After seven seasons, and a notable full split from the MCU around the time of Avengers: Infinity War, Marvel's Agents SHIELD wrapped up its massive (and sometimes overstuffed) saga with a two-parter that was all about giving us a warm send-off for this tight-knit, ragtag family.
              Yes, surprisingly, everything smoothed out just fine for the SHIELD team, which was somewhat unexpected given the show's habit of dealing out somber tragedy on a regular basis. Of course, the ending couldn't exactly repeat the dour, but also appropriate, ending to Season 5 -- back when the writers were crafting a possible series finale because they had a strong suspicion it was the end -- where Coulson died for real. That felt like a true bookend. Continuing two seasons past that, things had to go down differently.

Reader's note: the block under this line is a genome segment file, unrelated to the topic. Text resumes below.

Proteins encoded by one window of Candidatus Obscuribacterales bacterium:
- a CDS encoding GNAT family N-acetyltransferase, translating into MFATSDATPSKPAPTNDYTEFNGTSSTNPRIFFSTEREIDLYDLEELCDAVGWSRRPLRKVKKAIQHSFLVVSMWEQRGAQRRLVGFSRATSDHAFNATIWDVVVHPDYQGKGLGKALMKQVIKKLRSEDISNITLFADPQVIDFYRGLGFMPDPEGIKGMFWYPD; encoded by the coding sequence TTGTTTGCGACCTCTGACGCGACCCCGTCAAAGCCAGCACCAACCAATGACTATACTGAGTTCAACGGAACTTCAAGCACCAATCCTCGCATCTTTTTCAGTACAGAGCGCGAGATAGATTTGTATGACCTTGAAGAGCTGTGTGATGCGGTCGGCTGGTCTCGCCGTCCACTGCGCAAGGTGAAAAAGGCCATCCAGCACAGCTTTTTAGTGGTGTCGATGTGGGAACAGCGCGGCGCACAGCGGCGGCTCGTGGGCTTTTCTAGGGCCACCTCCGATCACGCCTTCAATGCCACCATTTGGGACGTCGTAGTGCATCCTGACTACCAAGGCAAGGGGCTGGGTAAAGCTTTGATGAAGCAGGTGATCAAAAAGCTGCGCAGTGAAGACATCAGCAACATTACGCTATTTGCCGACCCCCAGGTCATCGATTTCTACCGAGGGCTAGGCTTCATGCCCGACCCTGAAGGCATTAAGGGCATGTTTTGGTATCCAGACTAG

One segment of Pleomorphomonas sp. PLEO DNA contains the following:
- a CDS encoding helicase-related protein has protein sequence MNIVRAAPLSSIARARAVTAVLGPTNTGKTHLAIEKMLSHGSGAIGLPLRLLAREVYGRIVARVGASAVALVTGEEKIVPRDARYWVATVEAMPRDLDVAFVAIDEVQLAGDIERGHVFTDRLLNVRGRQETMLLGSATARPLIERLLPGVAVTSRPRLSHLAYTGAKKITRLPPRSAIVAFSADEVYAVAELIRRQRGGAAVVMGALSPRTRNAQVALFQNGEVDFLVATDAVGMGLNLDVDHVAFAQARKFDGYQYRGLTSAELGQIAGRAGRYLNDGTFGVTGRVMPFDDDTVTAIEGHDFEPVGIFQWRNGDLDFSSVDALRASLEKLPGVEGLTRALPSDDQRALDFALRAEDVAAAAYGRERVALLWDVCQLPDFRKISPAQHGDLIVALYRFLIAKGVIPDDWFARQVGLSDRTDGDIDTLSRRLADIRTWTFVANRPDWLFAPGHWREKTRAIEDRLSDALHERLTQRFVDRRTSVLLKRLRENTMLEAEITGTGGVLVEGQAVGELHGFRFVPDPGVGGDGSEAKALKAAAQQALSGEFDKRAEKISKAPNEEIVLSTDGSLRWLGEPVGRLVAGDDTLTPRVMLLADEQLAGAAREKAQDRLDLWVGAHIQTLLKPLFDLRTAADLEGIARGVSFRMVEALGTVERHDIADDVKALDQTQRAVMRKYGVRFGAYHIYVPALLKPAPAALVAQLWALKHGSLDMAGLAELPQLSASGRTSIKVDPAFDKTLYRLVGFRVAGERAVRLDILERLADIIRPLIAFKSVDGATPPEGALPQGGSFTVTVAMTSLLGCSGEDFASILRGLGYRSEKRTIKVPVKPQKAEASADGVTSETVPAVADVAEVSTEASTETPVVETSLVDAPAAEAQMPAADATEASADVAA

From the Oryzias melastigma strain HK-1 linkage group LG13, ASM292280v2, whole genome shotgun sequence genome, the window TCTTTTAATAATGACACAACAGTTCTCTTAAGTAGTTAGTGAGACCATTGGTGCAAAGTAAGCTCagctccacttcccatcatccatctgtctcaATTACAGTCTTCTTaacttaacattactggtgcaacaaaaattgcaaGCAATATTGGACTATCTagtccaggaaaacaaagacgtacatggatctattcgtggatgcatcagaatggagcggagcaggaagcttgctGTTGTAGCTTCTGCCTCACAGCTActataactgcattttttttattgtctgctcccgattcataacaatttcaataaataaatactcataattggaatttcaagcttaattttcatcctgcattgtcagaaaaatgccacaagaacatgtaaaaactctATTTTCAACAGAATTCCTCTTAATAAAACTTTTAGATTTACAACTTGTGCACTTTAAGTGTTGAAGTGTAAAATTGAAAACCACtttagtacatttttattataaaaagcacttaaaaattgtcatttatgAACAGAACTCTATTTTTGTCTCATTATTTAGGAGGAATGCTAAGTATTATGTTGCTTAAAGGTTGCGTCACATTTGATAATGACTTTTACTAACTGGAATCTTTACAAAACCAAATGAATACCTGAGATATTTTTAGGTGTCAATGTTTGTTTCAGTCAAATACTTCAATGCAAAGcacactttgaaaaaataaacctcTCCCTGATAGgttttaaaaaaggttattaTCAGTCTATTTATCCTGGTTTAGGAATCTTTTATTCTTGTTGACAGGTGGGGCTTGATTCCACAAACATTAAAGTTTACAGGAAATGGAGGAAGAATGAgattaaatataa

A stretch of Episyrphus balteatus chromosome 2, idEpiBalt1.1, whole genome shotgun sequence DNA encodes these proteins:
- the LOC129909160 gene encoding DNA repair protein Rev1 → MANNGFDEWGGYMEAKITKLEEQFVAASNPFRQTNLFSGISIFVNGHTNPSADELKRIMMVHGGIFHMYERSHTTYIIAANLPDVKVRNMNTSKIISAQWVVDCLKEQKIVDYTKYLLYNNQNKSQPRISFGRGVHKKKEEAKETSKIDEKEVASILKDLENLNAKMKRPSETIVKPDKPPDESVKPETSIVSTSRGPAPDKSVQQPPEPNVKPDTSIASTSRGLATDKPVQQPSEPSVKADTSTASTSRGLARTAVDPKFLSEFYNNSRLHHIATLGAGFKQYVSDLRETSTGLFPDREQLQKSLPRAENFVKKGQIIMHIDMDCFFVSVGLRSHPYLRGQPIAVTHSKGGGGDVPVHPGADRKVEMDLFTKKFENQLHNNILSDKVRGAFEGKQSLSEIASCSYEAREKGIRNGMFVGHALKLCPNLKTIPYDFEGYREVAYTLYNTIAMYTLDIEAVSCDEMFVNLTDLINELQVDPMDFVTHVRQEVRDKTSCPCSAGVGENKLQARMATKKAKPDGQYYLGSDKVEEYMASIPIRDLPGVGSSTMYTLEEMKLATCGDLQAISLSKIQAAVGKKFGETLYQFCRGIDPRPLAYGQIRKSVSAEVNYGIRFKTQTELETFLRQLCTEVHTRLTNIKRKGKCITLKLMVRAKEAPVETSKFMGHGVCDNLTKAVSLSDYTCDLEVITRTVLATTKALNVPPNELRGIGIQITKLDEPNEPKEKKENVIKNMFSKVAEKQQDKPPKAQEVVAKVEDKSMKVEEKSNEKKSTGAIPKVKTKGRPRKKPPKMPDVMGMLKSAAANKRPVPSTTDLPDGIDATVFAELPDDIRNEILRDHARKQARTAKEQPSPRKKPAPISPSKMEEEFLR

The fans love the characters and the cast loves each other, so there was no reason to not send us out with a big love fest. In fact, the final ten minutes or so of "What We're Fighting For" was dedicated to giving us closure and a big "where are they now?" epilogue.

              Seeing the core team (absent Deke and Sousa), still intact, with no members having perished during the final showdown with the Chronicoms and Nathaniel Malick, all sitting around in a virtual reunion, it became apparent how little the rest of the season meant. That's not meant to be a dig, really, but just a way of noting that it didn't really matter, overall, who the villains were, or what the threat to the planet was. The series has been all about these characters for years now and the rest of it's just "big bad" dressing.